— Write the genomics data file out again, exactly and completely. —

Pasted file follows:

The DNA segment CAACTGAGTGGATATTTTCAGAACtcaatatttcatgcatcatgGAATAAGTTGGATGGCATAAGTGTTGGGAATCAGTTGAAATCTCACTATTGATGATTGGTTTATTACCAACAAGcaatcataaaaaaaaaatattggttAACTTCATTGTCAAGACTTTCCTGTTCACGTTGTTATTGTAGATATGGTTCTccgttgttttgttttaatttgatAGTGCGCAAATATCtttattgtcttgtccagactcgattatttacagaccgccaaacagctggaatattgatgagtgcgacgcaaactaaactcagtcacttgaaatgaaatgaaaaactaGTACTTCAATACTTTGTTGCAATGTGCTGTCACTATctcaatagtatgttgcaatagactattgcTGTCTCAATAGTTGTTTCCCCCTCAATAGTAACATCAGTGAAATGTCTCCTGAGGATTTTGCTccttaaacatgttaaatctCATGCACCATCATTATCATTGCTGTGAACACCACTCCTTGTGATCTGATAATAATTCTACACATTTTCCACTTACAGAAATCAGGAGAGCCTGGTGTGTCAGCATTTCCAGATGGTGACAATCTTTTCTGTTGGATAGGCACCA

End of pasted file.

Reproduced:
The DNA segment CAACTGAGTGGATATTTTCAGAACtcaatatttcatgcatcatgGAATAAGTTGGATGGCATAAGTGTTGGGAATCAGTTGAAATCTCACTATTGATGATTGGTTTATTACCAACAAGcaatcataaaaaaaaaatattggttAACTTCATTGTCAAGACTTTCCTGTTCACGTTGTTATTGTAGATATGGTTCTccgttgttttgttttaatttgatAGTGCGCAAATATCtttattgtcttgtccagactcgattatttacagaccgccaaacagctggaatattgatgagtgcgacgcaaactaaactcagtcacttgaaatgaaatgaaaaactaGTACTTCAATACTTTGTTGCAATGTGCTGTCACTATctcaatagtatgttgcaatagactattgcTGTCTCAATAGTTGTTTCCCCCTCAATAGTAACATCAGTGAAATGTCTCCTGAGGATTTTGCTccttaaacatgttaaatctCATGCACCATCATTATCATTGCTGTGAACACCACTCCTTGTGATCTGATAATAATTCTACACATTTTCCACTTACAGAAATCAGGAGAGCCTGGTGTGTCAGCATTTCCAGATGGTGACAATCTTTTCTGTTGGATAGGCACCA